Republicans celebrate tax cuts

Then-President Donald Trump and Republican lawmakers celebrated passage of the Tax Cuts and Jobs Act on December 20, 2017 in Washington, D.C.

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Billionaires Have Gotten $2.2 Trillion Richer Since Trump-GOP Tax Cuts: Analysis

"The staggering runup of billionaire wealth since the passage of the Trump-GOP tax law is a sure indicator of who that law was meant to serve."

U.S. billionaires have seen their collective fortunes surge by more than $2 trillion since the enactment of the 2017 Trump-GOP tax cuts, according to a new analysis released Thursday as Republicans work to extend the law's expiring provisions.

Using Forbes wealth data, the progressive advocacy group Americans for Tax Fairness (ATF) calculated that the combined wealth of the nation's 748 billionaires exceeded $5 trillion this month—up 77%, or $2.2 trillion, since the Tax Cuts and Jobs Act took effect in 2017.

Tesla CEO Elon Musk saw the biggest wealth increase of all U.S. billionaires, surging from $20.4 billion in December 2017 to nearly $270 billion in September 2023—a 1,222.8% boost.

Amazon executive chairman Jeff Bezos, Oracle CEO Larry Ellison, Microsoft co-founder Bill Gates, and Meta CEO Mark Zuckerberg also enjoyed massive net worth spikes.

"The staggering runup of billionaire wealth since the passage of the Trump-GOP tax law is a sure indicator of who that law was meant to serve—and who it would go on serving if Republicans succeed in their plan to make its expiring provisions permanent," said David Kass, ATF's executive director. "Instead of extending tax breaks for billionaires, Congress should be working to better tax them through President Biden's Billionaire Minimum Income Tax and other reforms in how we tax the super-wealthy."

ATF notes that under current U.S. law, much of the boon billionaires have seen over the past six years won't be taxed, given that much of their wealth is held in stocks.

"Investment gains are only taxed when the underlying asset is sold," ATF noted, "but billionaires and other hyper-wealthy people don't need to sell in order to benefit: they can obtain low-interest loans against their rising fortunes and live luxuriously tax-free . And when the gains are handed down to the next generation, they completely disappear for tax purposes ."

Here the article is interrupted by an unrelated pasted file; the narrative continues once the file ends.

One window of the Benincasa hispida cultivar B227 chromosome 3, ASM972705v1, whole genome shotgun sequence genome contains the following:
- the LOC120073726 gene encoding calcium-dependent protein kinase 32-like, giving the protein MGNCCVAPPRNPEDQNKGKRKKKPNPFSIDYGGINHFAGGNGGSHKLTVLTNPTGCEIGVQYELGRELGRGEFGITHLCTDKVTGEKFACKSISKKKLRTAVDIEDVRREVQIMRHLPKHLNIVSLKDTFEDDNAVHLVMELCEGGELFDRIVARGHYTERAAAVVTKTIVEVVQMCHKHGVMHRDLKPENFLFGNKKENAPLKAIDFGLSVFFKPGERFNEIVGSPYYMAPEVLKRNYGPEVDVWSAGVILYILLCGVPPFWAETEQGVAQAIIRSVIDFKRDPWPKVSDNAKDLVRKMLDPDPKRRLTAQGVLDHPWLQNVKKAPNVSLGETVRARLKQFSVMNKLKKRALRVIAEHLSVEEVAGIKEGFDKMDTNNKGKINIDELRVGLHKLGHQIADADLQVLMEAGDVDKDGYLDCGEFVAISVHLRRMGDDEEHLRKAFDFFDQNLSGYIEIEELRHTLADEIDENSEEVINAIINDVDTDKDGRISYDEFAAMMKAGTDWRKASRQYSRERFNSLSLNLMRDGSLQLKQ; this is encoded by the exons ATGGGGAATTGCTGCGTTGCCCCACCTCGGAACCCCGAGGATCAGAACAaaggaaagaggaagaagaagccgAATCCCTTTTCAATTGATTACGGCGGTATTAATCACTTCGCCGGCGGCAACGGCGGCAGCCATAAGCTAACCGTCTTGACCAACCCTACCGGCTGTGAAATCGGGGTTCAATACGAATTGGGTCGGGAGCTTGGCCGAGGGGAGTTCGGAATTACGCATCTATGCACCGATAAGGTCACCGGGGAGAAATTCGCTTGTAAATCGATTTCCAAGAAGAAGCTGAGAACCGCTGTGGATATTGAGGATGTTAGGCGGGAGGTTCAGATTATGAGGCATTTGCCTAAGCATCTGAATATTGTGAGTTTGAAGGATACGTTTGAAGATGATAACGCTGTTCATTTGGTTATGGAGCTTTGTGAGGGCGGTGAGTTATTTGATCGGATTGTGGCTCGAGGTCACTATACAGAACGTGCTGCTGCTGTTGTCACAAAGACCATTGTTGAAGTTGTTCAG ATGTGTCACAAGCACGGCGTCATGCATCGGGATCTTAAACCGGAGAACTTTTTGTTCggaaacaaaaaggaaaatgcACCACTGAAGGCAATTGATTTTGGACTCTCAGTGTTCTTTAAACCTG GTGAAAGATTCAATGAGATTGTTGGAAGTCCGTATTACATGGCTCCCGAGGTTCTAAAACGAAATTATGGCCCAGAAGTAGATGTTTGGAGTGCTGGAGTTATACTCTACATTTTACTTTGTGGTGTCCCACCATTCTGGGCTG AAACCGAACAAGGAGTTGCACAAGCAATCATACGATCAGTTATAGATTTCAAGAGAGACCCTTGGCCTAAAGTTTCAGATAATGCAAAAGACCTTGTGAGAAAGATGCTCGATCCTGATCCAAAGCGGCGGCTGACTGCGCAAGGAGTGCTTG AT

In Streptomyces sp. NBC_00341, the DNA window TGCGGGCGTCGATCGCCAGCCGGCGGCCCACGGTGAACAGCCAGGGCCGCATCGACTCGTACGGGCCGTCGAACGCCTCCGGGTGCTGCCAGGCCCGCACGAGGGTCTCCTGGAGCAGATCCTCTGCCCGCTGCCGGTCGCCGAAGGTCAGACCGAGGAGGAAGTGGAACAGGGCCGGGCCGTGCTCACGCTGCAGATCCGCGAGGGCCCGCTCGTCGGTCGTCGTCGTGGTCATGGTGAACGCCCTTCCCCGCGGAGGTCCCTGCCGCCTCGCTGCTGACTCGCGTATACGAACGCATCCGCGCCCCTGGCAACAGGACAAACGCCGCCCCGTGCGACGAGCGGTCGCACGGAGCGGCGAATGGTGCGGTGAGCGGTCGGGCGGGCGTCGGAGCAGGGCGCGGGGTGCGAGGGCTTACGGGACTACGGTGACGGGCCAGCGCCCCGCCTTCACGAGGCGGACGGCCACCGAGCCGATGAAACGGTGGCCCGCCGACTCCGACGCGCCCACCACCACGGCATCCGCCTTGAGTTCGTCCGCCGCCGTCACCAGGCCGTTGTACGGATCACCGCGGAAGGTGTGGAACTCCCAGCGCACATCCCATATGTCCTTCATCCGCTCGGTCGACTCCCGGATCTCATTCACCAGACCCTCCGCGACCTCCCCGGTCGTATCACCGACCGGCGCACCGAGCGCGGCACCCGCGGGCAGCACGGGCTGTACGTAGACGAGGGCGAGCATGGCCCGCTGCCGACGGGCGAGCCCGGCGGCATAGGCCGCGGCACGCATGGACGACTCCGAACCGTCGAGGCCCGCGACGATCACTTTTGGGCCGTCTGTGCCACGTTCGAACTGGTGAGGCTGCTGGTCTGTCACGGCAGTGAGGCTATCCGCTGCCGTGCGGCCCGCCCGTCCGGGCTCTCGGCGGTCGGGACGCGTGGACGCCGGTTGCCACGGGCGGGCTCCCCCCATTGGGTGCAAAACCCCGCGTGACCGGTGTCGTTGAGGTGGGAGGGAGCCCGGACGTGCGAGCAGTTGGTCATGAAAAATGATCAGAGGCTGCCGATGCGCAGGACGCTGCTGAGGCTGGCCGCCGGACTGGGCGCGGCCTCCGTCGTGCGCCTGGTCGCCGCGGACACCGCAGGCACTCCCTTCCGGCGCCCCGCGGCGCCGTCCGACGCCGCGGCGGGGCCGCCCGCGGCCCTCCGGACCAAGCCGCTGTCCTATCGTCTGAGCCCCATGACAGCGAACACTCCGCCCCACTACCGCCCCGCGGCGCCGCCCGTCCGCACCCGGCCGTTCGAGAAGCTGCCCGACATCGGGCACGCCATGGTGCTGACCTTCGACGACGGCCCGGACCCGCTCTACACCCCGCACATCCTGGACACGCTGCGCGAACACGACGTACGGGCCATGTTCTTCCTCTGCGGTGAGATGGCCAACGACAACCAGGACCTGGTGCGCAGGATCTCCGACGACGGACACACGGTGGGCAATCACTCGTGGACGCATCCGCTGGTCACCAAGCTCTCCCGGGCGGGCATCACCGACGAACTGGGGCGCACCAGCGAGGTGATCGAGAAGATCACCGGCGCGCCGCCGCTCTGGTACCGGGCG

Far from distancing themselves from the unpopular 2017 law—which slashed individual and corporate tax rates—congressional Republicans have doubled down in recent months, making clear that they want to permanently extend provisions of the law that disproportionately benefited the wealthiest Americans.

In June, House Republicans unveiled a trio of bills that would deliver $28.4 billion in tax cuts to the top 1% next year alone.

The Congressional Budget Office estimated earlier this year that extending the 2017 tax cuts would add $3.5 trillion to the deficit over the next decade.

"Worse than the Republicans' desire to give their political donors huge tax cuts is that they want hard-working Americans to pay for them through reduced public services," ATF said Thursday, noting that U.S. billionaires' $2.2 trillion wealth surge would be "more than enough" to fund a 10-year expansion of the boosted child tax credit.

That program expired at the end of 2021 after Sen. Joe Manchin (D-W.Va.) and congressional Republicans opposed an extension. As a result, child poverty more than doubled last year.

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